In less than a month I move to the West End of Glasgow to start university. No doubt I will gradually lose contact with my school friends over the course of the year as I meet new people and have new experiences. This huge change in my life will give me stress and anxiety. For me, however, these emotions won’t be directly caused by the usual suspects, like money trouble, poor cooking skills or homesickness.
Instead, it is sex which worries me most about starting university.
From the chat I heard in my sixth year common room at school, what many people are looking forward to most about going to university is the copious amounts of sex they seem to think they will have. Ever since the UCAS applications were sent off, the common room has been alive with banter about who’s going to have the most sex during freshers’, who’s only going to have one partner, who’s going to get flung out of the club for being too pushy and who’s going to fail to get laid.
I definitely fit that last category, as I’m asexual. Asexuality is a sexual orientation which involves zero sexual attraction. I do not want to have sex with anyone of any gender and I do not feel sexual attraction at all. For the majority of you, this notion will seem very alien. Unsurprisingly, asexual people are a minority: the latest statistics estimates that asexuals account for just 1% of the population of the entire world. As a comparison, 0.3% of Americans are transsexual and in 2015 there were an estimated 9 million gay Americans.
As you can imagine, all the talk of having sex during freshers’ week made me feel slightly uncomfortable. I don’t want to have sex and I doubt that will ever change. I’m sure that other people feel stress regarding sex during freshers’ week, but for sexual people I imagine these worries are more along the lines of “I’m scared to lose my virginity”, “What if I’m bad at it?” and “Oh God I need to remember to take the pill”. For myself and other asexuals beginning university, our minds are occupied with thoughts of “Should I come out?” and “Will the LGBT+ society be able to offer me support?”. These thoughts will also hammer away at the brains of other LGBT+ people beginning university this year. Our country has come a long way with LGBT+ acceptance, awareness and education, but sadly asexual people are usually forgotten about. I myself only discovered the term and its definition online after a long night of frantic googling.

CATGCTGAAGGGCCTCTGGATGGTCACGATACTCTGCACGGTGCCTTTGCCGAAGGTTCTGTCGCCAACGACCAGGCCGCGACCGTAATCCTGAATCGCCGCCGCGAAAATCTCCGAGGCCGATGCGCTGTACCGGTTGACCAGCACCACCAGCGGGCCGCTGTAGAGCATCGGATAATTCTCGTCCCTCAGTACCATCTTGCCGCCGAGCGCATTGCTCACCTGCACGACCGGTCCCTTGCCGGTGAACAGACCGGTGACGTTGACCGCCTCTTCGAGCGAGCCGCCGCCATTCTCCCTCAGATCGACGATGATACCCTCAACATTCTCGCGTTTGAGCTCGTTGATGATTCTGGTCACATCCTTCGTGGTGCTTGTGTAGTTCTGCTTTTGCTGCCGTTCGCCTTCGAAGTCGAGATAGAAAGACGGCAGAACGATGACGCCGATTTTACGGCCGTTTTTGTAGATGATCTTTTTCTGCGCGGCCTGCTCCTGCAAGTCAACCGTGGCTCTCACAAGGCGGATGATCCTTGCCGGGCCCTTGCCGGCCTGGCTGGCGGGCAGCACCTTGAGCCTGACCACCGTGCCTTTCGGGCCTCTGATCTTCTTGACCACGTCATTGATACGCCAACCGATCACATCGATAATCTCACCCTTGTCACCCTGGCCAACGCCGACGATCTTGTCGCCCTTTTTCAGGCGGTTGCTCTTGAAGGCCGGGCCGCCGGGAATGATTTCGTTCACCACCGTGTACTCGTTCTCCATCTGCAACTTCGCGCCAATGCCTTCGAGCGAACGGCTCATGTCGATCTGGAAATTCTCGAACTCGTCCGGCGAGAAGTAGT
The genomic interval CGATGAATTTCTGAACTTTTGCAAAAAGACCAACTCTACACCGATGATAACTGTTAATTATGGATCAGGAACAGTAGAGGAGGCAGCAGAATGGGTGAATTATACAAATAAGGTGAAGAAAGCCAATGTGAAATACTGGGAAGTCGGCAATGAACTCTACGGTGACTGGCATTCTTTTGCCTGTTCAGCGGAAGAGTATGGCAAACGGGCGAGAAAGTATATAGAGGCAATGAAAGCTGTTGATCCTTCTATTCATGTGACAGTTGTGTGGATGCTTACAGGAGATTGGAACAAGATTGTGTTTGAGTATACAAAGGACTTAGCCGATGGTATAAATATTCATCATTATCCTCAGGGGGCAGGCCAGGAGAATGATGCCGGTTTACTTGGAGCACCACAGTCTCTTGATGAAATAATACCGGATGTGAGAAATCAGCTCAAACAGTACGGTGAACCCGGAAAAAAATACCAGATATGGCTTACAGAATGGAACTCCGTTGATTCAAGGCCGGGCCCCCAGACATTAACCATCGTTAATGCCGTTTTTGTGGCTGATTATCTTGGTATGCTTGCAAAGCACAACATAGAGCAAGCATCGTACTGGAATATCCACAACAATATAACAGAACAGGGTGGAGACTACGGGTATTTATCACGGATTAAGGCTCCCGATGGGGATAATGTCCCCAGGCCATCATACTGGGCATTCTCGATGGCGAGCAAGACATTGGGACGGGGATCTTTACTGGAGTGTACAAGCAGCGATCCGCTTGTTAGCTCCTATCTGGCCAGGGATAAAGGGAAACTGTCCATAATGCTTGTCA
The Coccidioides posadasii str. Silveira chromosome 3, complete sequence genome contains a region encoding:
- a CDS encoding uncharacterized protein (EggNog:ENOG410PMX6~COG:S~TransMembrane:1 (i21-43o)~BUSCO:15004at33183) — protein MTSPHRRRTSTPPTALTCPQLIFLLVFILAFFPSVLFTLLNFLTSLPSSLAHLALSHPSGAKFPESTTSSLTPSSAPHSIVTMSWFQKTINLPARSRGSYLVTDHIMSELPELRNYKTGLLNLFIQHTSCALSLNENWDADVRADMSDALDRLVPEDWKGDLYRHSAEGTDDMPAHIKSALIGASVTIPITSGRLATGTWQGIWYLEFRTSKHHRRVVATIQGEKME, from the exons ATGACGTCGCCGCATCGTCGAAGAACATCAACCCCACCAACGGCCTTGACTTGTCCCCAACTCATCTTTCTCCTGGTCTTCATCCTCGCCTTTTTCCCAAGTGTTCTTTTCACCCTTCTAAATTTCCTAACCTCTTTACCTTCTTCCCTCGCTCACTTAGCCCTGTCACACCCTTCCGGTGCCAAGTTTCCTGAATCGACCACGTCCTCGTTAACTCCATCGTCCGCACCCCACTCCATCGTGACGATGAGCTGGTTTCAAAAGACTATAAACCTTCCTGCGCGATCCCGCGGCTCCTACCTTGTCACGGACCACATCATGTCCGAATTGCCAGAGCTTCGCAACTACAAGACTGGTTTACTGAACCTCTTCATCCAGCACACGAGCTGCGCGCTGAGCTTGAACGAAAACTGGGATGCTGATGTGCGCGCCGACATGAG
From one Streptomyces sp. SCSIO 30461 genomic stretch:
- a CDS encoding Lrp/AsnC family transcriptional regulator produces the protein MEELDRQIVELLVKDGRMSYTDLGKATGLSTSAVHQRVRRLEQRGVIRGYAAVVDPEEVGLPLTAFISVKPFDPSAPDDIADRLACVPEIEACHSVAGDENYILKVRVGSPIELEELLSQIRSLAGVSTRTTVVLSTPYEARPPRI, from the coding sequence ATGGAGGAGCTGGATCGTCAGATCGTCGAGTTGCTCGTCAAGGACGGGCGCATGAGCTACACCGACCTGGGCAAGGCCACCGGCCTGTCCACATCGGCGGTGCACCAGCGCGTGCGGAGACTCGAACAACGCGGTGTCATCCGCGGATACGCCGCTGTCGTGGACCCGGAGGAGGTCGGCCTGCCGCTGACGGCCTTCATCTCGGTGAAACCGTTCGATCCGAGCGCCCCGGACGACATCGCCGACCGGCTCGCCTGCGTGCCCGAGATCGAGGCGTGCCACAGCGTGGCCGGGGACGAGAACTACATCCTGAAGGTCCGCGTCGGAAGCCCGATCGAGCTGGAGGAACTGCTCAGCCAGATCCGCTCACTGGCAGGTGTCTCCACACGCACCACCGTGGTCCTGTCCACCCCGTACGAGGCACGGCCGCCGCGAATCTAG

I’m not trying to paint a sorry picture of the asexual community, or ask for pity. However, I’m not going to lie either. Living in a world which you don’t understand is difficult. For example, I have never grasped the meaning of the adjective “hot”, and perfume adverts will never cease to confuse me. I just want to know what the perfume smells like and how expensive it is! I have zero interest in that “hot” guy and the pretty blonde who is caressing him.
To navigate a society which seems to speak a different language takes strength. To refuse to take the free condoms at freshers’ week will require confidence. To attend my first LGBT+ society meeting will depend upon me having an insane amount of bravery. I, like my fellow asexuals, will find that inner strength, because we refuse to be brushed under the rug and forgotten about. We demand to have a voice and we ask to be heard. We do not want sympathy or disgust, we just request patient ears and open hearts.
At least, that’s what I’d like to think is true.
The sad reality is that being asexual is incredibly difficult to accept. I’m not trying to undermine any other sexual orientations, but it’s the simple truth that everyone else on the planet, a vast 99%, have something in common. It’s very isolating to be excluded from that experience, especially when it’s so ingrained in daily life, from media to clothing. A recent trawl through Aven – a website which asexuals use to connect and communicate – showed that the number one emotion displayed by asexuals when they discovered their orientation was loneliness, followed closely by fear.
I can testify personally to that. A rough relationship in sixth year and a rocky ending to it preceded my discovery of my asexuality. In summary, I took my asexual identity badly and I thought I’d be forever alone, both romantically and from platonic relationships. Honestly, I’m only just beginning to challenge those thoughts, but I know I’ll get there one day.
So, when your new friend refuses the free condoms, don’t grill them about it. Instead, please offer an open heart.